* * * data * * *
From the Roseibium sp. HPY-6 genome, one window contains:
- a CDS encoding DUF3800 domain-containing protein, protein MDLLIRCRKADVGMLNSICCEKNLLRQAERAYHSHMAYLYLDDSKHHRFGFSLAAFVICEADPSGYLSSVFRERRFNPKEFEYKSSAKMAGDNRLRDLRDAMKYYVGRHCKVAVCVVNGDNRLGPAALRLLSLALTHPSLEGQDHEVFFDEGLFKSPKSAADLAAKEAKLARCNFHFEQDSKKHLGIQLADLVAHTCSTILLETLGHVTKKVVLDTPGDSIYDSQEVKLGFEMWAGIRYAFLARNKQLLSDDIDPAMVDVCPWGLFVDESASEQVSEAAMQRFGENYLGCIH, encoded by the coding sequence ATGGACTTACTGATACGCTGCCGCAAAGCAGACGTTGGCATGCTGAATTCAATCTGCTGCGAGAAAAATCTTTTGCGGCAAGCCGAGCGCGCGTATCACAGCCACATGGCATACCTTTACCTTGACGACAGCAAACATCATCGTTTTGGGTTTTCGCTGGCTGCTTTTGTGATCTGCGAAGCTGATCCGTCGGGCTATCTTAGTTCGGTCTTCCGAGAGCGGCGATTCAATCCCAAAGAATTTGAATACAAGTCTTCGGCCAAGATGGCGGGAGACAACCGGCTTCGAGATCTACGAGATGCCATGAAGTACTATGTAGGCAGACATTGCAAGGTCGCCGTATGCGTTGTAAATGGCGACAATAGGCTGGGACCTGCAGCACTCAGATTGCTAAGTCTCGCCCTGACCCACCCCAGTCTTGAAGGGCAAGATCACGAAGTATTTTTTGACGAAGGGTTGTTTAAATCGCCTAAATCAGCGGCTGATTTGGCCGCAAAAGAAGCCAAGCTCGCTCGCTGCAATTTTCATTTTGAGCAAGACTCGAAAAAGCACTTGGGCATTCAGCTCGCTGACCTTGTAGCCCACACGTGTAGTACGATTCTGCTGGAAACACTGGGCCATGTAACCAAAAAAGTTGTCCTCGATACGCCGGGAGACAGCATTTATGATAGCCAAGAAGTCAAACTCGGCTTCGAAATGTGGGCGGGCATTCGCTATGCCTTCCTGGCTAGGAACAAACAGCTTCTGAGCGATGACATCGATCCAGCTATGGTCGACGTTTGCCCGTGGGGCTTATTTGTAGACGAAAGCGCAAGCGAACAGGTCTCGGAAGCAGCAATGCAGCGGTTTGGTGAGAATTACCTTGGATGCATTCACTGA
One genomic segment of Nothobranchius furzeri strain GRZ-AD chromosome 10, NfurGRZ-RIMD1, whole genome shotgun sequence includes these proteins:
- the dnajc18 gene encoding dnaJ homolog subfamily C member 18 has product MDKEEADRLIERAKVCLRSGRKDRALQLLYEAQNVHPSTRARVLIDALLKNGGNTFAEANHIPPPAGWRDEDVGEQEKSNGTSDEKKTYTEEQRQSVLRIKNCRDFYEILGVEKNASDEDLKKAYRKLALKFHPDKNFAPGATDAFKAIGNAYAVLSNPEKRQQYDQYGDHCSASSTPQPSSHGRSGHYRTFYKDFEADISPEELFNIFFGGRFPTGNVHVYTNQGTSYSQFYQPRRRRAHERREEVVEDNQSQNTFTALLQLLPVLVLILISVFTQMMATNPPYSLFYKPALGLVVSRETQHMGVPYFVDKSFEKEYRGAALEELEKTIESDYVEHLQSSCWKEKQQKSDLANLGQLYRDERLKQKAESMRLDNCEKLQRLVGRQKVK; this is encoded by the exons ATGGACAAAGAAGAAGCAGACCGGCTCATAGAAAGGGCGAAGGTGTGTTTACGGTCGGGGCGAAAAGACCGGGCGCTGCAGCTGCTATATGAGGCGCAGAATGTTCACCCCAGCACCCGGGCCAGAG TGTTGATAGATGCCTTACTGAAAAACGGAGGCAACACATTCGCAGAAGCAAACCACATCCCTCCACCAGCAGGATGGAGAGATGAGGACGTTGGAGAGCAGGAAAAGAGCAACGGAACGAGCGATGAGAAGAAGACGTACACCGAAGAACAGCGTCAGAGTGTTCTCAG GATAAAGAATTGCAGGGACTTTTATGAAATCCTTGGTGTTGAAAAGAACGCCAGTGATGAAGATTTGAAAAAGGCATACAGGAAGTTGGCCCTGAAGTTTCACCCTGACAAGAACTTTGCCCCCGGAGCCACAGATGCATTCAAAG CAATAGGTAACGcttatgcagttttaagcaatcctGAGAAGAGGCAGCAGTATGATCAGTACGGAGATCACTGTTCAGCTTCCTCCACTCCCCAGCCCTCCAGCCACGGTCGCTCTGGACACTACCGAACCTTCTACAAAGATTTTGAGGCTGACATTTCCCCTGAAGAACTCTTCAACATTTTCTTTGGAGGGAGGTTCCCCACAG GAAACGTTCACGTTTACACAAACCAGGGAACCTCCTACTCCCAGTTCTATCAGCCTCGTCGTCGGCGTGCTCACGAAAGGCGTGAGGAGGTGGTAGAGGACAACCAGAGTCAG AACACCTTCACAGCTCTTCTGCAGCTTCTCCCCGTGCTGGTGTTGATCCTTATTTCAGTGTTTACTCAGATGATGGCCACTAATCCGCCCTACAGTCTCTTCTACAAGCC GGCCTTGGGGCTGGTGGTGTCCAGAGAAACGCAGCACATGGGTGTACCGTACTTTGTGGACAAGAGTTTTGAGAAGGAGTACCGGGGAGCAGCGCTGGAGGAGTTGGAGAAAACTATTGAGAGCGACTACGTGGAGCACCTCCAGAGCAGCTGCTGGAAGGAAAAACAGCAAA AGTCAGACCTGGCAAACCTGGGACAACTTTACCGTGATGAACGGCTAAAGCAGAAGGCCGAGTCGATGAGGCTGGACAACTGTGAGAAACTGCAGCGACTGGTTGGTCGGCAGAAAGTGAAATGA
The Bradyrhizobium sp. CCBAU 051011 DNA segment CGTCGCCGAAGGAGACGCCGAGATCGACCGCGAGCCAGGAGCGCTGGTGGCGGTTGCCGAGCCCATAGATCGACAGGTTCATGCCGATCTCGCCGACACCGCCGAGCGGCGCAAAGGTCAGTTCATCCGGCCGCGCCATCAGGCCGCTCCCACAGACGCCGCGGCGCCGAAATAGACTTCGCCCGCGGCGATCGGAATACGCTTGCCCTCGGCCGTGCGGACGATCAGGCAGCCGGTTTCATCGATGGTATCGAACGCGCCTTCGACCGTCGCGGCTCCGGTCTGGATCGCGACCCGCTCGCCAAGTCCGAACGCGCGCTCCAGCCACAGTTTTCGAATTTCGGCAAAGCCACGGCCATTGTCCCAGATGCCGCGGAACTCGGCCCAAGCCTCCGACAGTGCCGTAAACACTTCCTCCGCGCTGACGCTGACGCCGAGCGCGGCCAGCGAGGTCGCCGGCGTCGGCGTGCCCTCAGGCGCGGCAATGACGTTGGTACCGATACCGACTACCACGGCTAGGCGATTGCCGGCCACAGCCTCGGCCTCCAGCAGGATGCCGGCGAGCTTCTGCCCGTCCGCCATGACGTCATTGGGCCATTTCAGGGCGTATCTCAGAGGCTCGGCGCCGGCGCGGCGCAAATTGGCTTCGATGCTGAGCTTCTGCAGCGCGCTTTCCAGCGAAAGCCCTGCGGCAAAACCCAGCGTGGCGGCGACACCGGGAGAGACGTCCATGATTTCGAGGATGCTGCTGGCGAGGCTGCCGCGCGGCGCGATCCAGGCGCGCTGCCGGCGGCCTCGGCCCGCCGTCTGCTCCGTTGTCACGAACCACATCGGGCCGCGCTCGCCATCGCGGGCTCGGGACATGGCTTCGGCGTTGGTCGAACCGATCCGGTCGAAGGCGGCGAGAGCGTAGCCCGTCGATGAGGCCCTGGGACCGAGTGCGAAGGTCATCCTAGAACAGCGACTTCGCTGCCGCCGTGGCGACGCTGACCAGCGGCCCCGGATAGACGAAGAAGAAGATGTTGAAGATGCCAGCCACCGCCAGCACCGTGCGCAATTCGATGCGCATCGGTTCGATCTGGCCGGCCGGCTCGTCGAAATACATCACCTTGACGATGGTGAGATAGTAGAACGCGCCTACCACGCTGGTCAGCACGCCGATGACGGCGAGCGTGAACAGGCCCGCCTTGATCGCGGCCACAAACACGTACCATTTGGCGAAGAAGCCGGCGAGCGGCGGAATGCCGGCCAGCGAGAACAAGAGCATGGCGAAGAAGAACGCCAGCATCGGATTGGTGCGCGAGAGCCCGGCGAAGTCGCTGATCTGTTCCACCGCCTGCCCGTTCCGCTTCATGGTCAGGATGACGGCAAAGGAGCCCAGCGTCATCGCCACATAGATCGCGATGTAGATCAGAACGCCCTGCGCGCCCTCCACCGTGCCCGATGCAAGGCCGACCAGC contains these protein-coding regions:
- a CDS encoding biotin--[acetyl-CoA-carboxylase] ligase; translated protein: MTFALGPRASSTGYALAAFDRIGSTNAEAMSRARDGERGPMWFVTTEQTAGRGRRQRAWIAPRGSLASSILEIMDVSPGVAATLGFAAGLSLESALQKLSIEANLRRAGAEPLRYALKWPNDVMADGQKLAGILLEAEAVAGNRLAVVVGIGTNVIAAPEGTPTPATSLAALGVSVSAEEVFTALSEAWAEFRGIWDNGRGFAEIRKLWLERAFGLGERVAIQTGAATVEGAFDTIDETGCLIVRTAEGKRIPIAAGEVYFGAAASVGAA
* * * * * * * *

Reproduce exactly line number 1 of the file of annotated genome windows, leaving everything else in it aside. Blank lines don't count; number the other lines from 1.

From the Roseibium sp. HPY-6 genome, one window contains: